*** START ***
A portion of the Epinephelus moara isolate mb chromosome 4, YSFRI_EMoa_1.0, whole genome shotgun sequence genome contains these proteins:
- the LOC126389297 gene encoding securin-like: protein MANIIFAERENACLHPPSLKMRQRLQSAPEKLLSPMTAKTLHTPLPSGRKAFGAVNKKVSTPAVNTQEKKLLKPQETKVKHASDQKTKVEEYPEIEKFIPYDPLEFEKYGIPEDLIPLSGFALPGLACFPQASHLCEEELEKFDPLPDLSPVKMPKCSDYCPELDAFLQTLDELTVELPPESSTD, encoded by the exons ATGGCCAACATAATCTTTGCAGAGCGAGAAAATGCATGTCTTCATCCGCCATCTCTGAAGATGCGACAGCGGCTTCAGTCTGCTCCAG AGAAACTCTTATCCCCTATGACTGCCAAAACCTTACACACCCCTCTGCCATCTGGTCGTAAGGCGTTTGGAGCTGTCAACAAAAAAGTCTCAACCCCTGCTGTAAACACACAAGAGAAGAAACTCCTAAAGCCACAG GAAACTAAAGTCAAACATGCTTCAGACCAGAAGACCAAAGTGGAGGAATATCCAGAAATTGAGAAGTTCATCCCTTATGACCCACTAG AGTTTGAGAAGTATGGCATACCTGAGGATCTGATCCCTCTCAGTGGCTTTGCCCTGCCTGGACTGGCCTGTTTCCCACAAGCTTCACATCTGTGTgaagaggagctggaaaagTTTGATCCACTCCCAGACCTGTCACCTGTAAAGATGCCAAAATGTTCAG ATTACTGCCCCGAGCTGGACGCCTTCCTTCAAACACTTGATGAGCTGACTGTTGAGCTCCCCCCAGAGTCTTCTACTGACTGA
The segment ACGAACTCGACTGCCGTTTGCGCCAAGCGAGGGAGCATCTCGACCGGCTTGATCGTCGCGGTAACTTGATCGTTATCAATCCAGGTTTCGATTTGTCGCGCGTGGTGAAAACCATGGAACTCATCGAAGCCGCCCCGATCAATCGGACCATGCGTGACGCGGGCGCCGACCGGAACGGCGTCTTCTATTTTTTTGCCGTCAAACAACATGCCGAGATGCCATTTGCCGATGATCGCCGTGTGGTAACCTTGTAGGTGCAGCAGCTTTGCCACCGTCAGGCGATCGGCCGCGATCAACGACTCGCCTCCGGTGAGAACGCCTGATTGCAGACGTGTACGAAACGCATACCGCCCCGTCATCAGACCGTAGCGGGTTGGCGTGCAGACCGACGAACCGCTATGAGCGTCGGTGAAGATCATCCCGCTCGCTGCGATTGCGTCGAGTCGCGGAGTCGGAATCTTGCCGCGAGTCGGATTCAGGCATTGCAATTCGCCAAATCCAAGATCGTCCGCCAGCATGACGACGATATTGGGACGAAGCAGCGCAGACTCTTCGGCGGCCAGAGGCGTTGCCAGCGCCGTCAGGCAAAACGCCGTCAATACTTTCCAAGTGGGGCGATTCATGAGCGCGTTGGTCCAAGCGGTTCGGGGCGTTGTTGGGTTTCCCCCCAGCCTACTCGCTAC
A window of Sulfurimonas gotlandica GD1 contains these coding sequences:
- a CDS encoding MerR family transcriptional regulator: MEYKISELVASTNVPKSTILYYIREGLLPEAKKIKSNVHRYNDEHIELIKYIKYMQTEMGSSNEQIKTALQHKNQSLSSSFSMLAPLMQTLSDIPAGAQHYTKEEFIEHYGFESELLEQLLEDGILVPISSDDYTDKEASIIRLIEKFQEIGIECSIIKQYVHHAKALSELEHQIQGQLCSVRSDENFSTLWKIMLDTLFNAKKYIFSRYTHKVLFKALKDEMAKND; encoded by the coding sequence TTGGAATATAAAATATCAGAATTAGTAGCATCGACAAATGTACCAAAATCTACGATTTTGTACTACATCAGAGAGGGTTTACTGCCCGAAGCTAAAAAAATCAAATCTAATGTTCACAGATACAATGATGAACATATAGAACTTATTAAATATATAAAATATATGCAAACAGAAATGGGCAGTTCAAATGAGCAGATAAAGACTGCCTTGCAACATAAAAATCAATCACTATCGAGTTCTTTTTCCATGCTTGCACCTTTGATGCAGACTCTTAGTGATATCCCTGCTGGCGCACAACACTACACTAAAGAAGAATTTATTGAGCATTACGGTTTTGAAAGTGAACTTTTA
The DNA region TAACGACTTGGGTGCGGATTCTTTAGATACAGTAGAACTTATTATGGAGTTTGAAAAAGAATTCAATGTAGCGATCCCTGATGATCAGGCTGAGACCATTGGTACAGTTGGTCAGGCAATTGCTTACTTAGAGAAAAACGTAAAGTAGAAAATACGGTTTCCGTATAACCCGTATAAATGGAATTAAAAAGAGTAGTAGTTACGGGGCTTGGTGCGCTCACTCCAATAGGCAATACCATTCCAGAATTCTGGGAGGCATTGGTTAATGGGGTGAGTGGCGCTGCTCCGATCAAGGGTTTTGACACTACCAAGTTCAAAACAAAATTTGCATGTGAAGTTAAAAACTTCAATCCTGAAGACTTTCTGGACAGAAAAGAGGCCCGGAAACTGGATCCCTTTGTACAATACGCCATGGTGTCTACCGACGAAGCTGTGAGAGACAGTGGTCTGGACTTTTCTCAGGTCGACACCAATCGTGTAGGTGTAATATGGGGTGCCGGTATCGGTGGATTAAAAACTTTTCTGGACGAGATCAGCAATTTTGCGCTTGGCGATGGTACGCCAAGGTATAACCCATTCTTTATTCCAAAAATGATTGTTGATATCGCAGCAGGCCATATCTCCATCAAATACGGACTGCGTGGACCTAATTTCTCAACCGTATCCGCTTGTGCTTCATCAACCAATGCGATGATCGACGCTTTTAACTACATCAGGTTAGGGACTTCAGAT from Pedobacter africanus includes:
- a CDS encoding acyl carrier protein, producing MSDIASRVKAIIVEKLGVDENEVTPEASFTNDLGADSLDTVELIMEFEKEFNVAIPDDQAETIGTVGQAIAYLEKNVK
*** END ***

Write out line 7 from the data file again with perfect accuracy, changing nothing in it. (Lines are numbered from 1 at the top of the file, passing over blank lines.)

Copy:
- a CDS encoding acyl carrier protein, producing MSDIASRVKAIIVEKLGVDENEVTPEASFTNDLGADSLDTVELIMEFEKEFNVAIPDDQAETIGTVGQAIAYLEKNVK